Newton’s law of universal gravitation
Newton’s law of universal gravitation states that every point mass in the universe attracts every other point mass with a force that is directly proportional to the product of their masses and inversely proportional to the square of the distance between them.
F= G m1 m2 / r2
F is the force between the masses,
G is the gravitational constant (universal gravitational constant, Newton’s constant)
G is 6.674×10−11Nm2kg−2
m1 is the first mass,
m2 is the second mass, and
r is distance between the centers of the masses.
Weight of an object is the force on the object due to gravity.
It is the product of the mass m of the object and the magnitude of the local gravitational acceleration g ( 9.81m/sec² near the surface of the Earth)
W = m g
Weight and mass: Mass is an “extrinsic” property of matter, whereas weight is a force that results from the action of gravity on matter: it measures how strongly the force of gravity pulls on that matter.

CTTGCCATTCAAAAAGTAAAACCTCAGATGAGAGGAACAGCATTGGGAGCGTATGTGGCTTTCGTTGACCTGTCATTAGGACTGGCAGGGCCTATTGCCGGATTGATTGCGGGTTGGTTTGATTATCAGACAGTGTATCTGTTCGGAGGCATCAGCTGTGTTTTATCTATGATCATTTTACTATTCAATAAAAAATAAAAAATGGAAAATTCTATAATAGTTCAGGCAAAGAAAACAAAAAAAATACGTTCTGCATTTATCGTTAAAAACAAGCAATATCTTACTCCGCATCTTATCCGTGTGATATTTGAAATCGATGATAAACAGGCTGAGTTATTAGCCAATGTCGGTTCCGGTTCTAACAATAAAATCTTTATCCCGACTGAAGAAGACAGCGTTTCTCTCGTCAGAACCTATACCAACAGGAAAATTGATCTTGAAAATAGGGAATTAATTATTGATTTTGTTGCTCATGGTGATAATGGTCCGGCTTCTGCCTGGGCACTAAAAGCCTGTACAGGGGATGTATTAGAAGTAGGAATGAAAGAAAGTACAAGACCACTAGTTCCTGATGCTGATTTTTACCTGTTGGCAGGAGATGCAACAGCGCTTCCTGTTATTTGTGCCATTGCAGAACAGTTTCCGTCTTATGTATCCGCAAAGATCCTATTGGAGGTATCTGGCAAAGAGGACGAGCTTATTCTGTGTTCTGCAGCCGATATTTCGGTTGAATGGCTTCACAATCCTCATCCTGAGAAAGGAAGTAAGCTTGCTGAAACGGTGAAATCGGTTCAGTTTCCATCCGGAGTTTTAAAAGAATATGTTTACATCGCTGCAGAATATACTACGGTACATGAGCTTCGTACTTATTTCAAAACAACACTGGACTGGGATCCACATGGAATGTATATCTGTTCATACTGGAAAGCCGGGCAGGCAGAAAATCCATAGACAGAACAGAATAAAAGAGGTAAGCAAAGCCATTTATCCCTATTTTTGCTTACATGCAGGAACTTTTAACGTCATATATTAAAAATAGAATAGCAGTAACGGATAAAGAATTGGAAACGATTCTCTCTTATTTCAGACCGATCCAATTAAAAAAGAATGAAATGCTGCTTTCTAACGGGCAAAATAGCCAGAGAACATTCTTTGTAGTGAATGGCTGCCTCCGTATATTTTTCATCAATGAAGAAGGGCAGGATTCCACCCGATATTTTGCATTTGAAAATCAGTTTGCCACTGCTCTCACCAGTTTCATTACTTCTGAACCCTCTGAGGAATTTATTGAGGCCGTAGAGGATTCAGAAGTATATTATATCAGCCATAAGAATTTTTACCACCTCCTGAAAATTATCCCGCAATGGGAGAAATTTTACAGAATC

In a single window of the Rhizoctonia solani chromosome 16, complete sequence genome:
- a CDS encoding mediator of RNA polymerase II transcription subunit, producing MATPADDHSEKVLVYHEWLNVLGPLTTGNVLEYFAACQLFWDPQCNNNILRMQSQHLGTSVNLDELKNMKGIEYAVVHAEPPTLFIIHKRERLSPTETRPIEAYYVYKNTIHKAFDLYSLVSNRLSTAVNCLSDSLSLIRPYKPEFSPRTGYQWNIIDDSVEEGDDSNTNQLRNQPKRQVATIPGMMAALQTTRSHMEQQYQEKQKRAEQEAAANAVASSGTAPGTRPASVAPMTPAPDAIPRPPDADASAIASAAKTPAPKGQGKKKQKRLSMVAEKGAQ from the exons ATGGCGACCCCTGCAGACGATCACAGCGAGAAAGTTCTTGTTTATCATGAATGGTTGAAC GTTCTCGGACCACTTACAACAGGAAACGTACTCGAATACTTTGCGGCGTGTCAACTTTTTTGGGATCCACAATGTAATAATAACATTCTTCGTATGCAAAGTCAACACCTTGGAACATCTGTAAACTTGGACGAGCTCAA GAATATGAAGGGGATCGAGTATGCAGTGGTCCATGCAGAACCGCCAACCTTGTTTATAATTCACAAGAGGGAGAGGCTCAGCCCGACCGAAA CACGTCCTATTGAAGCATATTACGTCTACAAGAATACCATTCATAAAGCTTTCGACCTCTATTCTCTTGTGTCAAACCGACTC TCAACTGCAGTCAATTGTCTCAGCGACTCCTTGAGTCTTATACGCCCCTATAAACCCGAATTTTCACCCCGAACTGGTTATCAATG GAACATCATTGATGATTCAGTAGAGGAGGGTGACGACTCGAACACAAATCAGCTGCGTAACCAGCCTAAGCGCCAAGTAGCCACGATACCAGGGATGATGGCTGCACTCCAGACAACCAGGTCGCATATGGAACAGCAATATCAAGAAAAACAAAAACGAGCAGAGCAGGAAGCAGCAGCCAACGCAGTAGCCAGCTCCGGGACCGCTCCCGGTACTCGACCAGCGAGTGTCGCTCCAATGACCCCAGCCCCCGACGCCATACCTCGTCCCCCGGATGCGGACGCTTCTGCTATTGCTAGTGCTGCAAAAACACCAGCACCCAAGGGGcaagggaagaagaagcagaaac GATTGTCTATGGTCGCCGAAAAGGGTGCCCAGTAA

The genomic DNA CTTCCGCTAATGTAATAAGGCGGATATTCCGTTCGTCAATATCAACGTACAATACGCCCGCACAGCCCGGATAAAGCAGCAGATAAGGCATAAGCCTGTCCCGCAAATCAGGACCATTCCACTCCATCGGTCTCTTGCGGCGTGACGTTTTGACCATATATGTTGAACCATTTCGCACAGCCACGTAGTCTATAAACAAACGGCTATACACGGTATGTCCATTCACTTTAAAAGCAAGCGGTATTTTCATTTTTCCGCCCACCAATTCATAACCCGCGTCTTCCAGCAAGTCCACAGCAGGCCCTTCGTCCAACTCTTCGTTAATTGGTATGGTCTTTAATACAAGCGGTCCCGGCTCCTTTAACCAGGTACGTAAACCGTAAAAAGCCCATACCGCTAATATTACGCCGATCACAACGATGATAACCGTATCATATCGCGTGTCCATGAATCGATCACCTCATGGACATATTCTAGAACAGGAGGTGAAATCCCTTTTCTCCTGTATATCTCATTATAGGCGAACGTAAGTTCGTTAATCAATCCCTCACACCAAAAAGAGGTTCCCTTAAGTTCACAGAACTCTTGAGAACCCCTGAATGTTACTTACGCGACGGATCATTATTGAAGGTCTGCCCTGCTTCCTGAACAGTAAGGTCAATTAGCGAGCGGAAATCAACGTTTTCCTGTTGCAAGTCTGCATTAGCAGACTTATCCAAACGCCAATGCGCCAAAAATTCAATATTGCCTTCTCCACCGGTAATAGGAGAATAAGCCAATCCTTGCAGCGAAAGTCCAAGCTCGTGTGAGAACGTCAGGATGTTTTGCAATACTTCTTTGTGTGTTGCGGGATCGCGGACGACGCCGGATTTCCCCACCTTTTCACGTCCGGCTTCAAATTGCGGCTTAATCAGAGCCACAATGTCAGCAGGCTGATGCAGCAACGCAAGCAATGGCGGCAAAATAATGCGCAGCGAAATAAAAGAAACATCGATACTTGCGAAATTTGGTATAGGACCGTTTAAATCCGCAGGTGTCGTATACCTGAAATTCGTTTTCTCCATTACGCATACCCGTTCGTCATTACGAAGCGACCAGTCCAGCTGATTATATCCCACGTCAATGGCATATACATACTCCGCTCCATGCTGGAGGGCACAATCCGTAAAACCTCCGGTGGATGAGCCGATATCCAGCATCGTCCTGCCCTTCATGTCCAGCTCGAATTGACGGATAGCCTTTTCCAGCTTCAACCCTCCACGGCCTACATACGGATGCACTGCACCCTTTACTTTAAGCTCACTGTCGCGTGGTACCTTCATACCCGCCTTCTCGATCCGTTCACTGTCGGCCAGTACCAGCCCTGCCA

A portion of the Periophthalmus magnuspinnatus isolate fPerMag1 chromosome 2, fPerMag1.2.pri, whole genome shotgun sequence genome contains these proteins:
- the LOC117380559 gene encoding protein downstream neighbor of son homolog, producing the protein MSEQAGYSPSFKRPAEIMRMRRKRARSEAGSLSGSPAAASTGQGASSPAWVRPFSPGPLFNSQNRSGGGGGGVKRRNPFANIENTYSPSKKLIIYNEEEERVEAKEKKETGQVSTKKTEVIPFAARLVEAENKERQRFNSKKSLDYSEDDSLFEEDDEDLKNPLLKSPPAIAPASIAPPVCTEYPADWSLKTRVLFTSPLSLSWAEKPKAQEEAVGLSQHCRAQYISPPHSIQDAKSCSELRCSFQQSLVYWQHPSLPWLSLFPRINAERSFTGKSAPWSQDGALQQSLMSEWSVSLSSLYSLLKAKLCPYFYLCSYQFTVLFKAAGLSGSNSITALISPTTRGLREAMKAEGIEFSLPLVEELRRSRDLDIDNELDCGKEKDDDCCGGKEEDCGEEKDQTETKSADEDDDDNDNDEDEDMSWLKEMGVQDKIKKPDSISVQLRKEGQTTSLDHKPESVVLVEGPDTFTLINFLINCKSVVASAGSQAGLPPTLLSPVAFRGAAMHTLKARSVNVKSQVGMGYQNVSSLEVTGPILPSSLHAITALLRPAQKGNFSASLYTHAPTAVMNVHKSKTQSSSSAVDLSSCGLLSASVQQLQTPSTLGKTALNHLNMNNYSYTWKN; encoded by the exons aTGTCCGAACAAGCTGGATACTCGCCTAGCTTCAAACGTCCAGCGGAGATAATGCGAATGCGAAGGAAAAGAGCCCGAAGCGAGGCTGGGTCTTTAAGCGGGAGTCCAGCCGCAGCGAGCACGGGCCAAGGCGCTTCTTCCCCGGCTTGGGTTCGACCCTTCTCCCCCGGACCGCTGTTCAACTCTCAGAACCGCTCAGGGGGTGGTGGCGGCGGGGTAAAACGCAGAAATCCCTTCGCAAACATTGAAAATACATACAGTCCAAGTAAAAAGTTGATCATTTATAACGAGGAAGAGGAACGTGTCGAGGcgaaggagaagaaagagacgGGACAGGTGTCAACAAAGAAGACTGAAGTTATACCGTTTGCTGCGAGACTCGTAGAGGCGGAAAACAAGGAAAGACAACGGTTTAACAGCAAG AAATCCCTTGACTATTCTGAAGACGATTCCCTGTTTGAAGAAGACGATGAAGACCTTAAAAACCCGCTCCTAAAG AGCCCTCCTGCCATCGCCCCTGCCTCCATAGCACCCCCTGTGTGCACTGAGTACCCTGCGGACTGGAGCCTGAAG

The SI unit of weight is the same as that of force: the Newton (N) which can also be expressed as kg·m/s2
The mass density or density of a material is its mass per unit volume.
P = m / V
Different materials usually have different densities. The mass density of a material varies with temperature and pressure.
The density of gases is strongly affected by pressure. The density of an ideal gas is
MP / RT
where M is the molar mass, P is the pressure, R is the universal gas constant (8.314 J K−1 mol−1 ) and T is the absolute temperature.
This means that the density of an ideal gas can be doubled by doubling the pressure, or by halving the absolute temperature.